Obama's decision installs Becker and Democratic union lawyer Mark Pearce at NLRB, a five-member body that has operated with only two members for more than two years...
Senate Republicans warned Obama on Thursday against appointing Becker by recess appointment, arguing his legal work for the Service Employees International Union and AFL-CIO suggests he would unfairly represent the interest of labor unions.
Reaction to Becker's appointment was almost immediate.
Sen. John McCain (R-Ariz.) said Obama's decision to appoint Becker is "clear payback by the administration to organized labor."
"Time and again questions have been raised over Mr. Becker's ability to serve in an honest and impartial manner on the NLRB, yet this administration chose to ignore the questions and concerns and instead forced their will on the American people," McCain said in a statement.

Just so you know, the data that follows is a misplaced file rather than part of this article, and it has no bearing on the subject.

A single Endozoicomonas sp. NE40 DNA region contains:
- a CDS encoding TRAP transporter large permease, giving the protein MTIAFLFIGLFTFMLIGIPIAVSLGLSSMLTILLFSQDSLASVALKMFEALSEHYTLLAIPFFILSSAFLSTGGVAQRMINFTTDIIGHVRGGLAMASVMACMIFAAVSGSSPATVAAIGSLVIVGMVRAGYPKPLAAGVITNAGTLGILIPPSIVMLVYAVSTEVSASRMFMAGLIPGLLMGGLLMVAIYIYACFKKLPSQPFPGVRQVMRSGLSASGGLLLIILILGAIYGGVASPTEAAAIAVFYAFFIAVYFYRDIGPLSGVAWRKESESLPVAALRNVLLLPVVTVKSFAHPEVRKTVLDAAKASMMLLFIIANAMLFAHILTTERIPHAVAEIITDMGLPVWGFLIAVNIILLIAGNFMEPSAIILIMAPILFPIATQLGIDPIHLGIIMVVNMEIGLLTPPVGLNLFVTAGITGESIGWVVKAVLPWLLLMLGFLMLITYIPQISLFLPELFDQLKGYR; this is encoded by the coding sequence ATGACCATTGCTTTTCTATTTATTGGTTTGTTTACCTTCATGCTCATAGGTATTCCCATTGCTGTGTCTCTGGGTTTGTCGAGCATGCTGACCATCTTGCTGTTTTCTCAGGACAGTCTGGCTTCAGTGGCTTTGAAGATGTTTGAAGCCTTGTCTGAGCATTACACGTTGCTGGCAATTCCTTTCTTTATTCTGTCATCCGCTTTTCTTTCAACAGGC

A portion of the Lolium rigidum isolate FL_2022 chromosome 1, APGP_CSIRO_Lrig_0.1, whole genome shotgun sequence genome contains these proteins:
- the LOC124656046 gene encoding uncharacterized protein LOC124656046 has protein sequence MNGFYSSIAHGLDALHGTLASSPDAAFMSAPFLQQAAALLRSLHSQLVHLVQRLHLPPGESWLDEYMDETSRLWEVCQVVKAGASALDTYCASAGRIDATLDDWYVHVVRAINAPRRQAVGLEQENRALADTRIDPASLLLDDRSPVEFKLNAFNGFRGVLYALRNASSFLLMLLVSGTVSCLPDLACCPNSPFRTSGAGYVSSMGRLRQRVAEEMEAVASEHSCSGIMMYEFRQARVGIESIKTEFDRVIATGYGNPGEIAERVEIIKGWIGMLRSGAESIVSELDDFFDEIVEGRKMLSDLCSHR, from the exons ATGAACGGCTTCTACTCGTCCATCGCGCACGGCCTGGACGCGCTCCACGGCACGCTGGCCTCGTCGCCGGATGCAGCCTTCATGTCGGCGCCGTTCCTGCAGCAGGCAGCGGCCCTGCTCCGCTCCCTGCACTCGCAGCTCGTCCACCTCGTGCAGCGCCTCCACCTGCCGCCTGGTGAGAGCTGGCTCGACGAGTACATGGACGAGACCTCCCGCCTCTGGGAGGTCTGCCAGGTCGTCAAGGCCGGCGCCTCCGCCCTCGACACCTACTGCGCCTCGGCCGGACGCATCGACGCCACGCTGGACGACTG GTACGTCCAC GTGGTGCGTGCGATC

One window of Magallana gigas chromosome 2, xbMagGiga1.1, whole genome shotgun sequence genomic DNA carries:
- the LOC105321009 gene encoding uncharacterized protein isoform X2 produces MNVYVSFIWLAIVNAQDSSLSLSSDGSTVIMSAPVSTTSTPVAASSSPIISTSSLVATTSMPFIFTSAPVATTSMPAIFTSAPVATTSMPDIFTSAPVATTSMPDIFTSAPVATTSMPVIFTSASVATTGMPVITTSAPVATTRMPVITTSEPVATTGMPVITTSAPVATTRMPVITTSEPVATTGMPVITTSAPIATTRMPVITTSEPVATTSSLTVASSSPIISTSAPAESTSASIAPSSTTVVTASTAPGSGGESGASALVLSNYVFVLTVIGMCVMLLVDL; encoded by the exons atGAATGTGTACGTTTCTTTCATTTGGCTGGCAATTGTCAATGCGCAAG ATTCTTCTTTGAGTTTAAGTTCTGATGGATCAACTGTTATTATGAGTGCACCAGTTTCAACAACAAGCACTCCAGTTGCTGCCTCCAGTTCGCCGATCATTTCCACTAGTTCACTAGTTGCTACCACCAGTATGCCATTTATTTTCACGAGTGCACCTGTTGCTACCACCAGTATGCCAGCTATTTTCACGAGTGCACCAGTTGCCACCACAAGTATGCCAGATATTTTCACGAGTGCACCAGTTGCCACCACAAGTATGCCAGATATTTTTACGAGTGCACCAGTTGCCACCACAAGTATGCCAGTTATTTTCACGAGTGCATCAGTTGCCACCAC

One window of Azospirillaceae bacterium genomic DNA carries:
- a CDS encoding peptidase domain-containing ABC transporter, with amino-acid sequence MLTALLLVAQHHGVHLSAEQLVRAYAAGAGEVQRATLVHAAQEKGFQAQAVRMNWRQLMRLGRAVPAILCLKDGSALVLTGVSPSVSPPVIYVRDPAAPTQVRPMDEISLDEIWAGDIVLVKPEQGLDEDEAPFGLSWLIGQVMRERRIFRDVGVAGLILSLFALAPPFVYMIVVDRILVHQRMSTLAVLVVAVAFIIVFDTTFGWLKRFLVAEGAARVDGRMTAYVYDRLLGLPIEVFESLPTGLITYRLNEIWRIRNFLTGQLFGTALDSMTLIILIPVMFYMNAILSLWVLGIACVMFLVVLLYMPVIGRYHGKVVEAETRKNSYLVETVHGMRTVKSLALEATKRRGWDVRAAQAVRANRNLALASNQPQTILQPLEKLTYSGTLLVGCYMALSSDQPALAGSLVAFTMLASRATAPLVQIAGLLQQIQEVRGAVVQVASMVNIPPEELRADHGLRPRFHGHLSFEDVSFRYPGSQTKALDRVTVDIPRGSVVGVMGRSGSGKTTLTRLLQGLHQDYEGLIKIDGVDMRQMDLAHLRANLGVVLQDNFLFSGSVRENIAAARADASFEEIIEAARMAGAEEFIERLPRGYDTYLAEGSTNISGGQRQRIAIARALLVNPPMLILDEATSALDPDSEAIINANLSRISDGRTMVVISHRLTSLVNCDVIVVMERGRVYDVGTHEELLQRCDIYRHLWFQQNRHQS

The U.S. Chamber of Commerce noted that Becker was the first NLRB pick it had opposed since 1993.
"The business community should be on red alert for radical changes that could significantly impair the ability of America’s job creators to compete," the Chamber said in a statement.
The business community has vigorously opposed Becker's appointment because of his record and radical views on labor relations. On Feb. 9, the Senate failed to invoke cloture in a bipartisan 52-33 vote.